It’s hard to look at photos of the US Border Patrol Facilities and not be horrified. Cramped and overcrowded rooms, sometimes stuffed with double the maximum capacity; people confined for well over the allowed period; children separated from their parents and thrown in rooms with strangers. And this may not be the worse yet, as a Trump administration lawyer went viral when she argued that the government was not obligated to provide basic hygiene products and beds to immigrant children detained at these facilities.
by Lewis Martin
CW: contains strong imagery of graphic and horrorific nature
Children have always had a pivotal role in the Horror genre. Often presented as the reason for the eventual defeat of the monster or villain, they demonstrate something we can physically see in our day to day lives and, for the most part, wholeheartedly love. However, children are not always the point of redemption in Horror. There have been a number of movies which juxtapose the role of the child against the norm, and present the child as the very reason that the horror exists. this paradoxical use of the child, I’d argue, is in fact even more frightening than usual because of the breaking of the naturally presumed innocence of child that is usually presented to us.
by Lewis Martin
Video media have always had a way of tapping into the current fears of the watcher. Be it in horror movies or films aimed at children, they show us topical fears in either exaggerated gory fashion or in subtle ways that stay with you well past the end of the credits. This has never been more true of the fear of screens. Over the decades, the screen has often been used on screen as a device that either projects our worst fears or captivates us and holds us against our will. The fear of screens warping our minds is a form of mild technophobia, an attitude dismissed by many as socially conservative. Nonetheless, many filmmakers have used it to their advantage to create horror and thrills, as well as using it as a form of social commentary.
by Stu Lucy
This week I’d like to offer something a little different. Rather than an article gunning for the Western neoliberal establishment and its detrimental effects on a particular aspect of African society, I would like to take a more pensive stance on an issue that many of us, to me at least, seem to have assimilated and normalised into our daily lives. I hope this article provokes a thought towards those in ever more increasing numbers that lose their lives in a desperate attempt to achieve something more than the lot they’ve been given.
Ten years ago, I was in my first year of University at Aberdeen, studying to be a Primary school teacher. It was a daunting, but exciting time. I had plans for my future and much to look forward to. I decided I wanted to be a teacher to help learners, like myself, that struggle in the education system. After achieving my degree, I planned to establish myself as a teacher before going back to University to gain the qualifications I needed to become a Special Educational Needs teacher.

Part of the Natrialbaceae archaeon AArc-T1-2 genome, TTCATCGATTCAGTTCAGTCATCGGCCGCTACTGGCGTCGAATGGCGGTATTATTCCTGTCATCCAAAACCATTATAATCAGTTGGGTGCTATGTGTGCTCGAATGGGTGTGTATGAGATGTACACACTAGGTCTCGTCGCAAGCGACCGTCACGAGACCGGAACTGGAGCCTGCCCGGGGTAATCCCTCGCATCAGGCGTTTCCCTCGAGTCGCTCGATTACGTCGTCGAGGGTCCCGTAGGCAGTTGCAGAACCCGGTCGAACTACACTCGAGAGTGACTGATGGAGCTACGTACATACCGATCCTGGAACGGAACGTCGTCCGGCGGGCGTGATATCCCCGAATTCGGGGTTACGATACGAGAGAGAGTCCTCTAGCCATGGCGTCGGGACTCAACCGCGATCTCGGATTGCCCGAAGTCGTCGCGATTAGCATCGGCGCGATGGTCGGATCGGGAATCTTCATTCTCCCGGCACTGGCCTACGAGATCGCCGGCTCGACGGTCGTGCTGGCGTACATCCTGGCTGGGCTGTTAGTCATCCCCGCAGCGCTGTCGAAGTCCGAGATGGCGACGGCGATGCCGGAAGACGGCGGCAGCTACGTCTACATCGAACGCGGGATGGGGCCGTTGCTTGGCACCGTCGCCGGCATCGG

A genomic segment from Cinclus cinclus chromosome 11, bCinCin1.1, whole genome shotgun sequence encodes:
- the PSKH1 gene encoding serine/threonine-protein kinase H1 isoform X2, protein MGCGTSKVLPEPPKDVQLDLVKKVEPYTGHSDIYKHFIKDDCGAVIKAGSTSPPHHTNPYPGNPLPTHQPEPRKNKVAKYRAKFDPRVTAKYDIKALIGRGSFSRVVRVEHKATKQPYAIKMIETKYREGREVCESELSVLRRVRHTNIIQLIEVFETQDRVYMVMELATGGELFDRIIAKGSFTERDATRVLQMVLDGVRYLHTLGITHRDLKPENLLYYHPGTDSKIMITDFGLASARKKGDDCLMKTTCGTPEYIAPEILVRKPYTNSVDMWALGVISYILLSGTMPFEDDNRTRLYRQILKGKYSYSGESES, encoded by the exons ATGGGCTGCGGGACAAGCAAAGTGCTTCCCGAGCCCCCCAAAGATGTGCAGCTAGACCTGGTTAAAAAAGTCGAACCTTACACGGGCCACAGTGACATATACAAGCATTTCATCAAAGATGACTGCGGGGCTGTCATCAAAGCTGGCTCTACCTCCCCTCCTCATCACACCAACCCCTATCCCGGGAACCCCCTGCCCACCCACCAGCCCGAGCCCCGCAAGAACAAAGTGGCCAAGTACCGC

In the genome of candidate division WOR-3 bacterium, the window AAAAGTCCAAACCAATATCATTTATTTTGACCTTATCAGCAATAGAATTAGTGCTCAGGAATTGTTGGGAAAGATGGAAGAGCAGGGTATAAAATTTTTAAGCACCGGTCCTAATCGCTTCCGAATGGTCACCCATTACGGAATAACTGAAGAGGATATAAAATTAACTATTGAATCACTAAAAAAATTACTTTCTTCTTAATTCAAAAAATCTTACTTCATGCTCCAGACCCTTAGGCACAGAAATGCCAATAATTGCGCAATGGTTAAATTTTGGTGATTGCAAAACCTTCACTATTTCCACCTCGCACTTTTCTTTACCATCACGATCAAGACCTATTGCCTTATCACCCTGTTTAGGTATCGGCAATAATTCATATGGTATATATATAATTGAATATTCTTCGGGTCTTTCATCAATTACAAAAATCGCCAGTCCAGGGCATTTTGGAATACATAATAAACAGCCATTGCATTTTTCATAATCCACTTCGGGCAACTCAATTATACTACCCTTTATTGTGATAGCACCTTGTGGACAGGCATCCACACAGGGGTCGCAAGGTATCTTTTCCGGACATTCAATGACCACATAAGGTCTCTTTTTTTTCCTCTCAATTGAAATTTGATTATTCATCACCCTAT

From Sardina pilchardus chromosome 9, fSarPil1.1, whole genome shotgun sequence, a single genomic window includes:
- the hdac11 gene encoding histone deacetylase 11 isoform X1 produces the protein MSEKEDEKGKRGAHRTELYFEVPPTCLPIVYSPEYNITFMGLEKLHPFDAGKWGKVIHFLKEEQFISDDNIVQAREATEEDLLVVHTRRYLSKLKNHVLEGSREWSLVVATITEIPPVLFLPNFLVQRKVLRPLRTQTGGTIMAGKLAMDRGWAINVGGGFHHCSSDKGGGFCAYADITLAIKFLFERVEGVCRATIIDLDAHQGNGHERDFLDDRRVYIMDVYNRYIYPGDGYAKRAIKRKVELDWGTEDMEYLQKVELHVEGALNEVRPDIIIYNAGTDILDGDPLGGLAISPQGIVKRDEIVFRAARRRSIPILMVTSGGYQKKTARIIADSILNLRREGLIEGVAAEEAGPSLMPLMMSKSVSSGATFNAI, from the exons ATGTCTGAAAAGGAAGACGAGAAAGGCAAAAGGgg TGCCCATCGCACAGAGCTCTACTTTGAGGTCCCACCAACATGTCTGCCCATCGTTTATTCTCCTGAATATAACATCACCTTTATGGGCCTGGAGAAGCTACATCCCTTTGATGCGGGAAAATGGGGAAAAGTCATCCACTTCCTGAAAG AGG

I had always wanted a family and so my plan was to enjoy my early 20s, find someone I wanted to spend the rest of my life with, get married and have two children. A teaching career seemed like a good match with the challenges of having a family. In my mind I had it all worked out. I’d decided that by around my 30th birthday I would probably have given birth to my last child. I’m going to have my 30th birthday this year, and my life didn’t go to plan.
I was considered a youth once, only a few years ago in fact. Yes, I remember those days. Casting my first ballot in 2010 in favour of the Liberal Democrats; the Hung Parliament that resulted; the slight guilt I felt for being complicit in hanging said Parliament. But never fear, I thought, the politicians know what they’re doing. It’s fine. The Lib-Dems have partnered up with the Tories.
But it wasn’t fine, because that whole tuition-fee-£9000-a-year-wtf palaver happened. This is when I felt political disappointment for the first time, and I have most other times subsequently.
by Laura Potts
In the midst of multiple crises faced by students, universities and schools, the outcome of the snap general election will be a major indicator of the future of the UK education sector. Each week until the vote we are featuring perspectives from our regular contributors and guests on what the election could mean for students.
The snap election. The vote looming over the future. We in the UK have the privilege of affecting the result. As students, young people and members of a fast changing world, voting in a western country like ours means more than just influencing your own future. Electing certain policies through parties can drastically alter how Britain relates to the rest of the world. How the next generation develop, what they value, and the state of the planet they will live on are all on the line. It is crucially important, therefore, for us each to familiarise ourselves with each party’s policies and plans. Not only is it vital to consider how these policies will affect broader issues such as the environment or foreign relations, it is also vital to be sure that the party you vote for stands to protect what you value in your country.